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Instructor: Professor Angelos Antzoulatos , Professor Gkikas Hardouvelis

Course: Banking


 

This course presents a comprehensive framework to understand the structure, functions, value-added and institutional framework of the financial system. To this end, it combines the neoclassical competitive model, in which the financial system acts like a veil with no real consequences, with more recent theoretical developments that stress the role of asymmetric information, incentives and of the institutional framework.

The course covers a broad range of topics. Prominent among them are the relationship between financial and economic development, the role of capital markets and financial intermediaries (banks, …) in the financial system, the role of information and incentives for the efficient operation of the system. Additionally, it explores the goals of the institutional framework and the fine trade-off it strives to achieve between the efficiency and the stability of the financial system. It also analyzes Basle II, the constraints it places on the operations of commercial banks and the opportunities (and temptation) for regulatory arbitrage.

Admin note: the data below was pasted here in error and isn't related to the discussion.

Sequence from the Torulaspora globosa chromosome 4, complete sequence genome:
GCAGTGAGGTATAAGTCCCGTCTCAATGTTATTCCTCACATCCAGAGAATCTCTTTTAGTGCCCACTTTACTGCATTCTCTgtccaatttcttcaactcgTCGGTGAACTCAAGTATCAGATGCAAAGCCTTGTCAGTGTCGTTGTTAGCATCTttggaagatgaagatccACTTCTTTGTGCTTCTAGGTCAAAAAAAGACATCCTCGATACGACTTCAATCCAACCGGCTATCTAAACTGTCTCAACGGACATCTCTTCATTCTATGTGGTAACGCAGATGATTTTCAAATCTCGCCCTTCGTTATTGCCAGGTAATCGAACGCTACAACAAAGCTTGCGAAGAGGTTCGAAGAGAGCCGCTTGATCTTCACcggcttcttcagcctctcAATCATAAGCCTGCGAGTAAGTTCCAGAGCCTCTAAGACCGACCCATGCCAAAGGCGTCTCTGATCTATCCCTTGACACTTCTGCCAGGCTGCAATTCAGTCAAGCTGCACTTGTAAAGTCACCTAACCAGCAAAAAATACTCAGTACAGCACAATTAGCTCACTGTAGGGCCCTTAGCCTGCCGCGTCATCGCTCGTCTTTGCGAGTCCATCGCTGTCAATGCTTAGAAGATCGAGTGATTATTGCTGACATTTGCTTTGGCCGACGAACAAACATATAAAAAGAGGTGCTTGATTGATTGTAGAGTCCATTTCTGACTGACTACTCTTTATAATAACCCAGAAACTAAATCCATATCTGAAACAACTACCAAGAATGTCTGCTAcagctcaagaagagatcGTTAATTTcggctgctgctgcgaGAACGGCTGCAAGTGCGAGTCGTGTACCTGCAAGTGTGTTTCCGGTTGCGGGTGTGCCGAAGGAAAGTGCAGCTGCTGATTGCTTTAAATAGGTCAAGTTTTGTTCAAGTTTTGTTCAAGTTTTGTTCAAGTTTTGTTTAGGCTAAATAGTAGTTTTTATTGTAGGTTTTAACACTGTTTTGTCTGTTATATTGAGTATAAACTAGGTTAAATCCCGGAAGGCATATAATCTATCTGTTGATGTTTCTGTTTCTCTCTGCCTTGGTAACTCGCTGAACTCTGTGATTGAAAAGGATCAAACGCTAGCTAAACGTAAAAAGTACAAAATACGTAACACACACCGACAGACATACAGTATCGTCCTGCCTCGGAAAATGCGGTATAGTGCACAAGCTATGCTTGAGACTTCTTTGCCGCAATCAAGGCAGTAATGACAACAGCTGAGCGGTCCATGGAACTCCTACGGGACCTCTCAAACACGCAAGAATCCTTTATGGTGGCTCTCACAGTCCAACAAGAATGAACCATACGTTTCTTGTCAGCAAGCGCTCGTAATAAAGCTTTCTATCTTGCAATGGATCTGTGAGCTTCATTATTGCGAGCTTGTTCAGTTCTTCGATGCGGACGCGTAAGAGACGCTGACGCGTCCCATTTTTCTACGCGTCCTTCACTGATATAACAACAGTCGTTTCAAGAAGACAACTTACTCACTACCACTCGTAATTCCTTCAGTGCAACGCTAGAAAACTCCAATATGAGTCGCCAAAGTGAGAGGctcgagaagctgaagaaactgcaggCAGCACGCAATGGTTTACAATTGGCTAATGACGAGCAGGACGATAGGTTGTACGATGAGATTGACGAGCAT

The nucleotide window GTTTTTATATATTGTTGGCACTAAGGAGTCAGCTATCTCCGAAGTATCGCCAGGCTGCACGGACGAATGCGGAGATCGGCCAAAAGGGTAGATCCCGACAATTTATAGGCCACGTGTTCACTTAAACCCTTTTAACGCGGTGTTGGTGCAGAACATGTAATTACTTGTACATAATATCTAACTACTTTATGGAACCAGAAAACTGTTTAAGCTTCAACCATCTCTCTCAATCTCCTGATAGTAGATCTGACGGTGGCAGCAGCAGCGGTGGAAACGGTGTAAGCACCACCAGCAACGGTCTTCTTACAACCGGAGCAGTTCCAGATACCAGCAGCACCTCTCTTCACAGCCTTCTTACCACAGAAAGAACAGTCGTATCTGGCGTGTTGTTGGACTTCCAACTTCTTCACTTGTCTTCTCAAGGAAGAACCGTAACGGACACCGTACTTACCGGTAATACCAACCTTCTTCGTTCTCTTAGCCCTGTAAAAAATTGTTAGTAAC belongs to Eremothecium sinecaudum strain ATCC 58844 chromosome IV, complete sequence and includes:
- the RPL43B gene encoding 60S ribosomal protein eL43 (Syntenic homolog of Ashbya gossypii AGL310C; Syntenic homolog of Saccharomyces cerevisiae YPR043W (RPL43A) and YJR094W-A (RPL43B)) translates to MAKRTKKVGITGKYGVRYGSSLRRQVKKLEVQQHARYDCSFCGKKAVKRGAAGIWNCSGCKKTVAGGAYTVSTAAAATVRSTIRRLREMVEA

On several occasions, the analysis is done under the prism of ‘Emerging Markets’, for their frequent crises highlight the importance of a well-functioning financial system in an environment where ‘the rule of law’ prevails. In these ‘Markets’, the interactions of domestic and international financial markets with the government and the central banks, in a poor institutional environment and in conjunction with severe macroeconomic imbalances and microeconomic rigidities, create opportunities for high profits as well as high risks. These ‘Markets’ are also characterized by bouts of over-optimistic expectations that usually end in crises and severe economic dislocation with high social cost.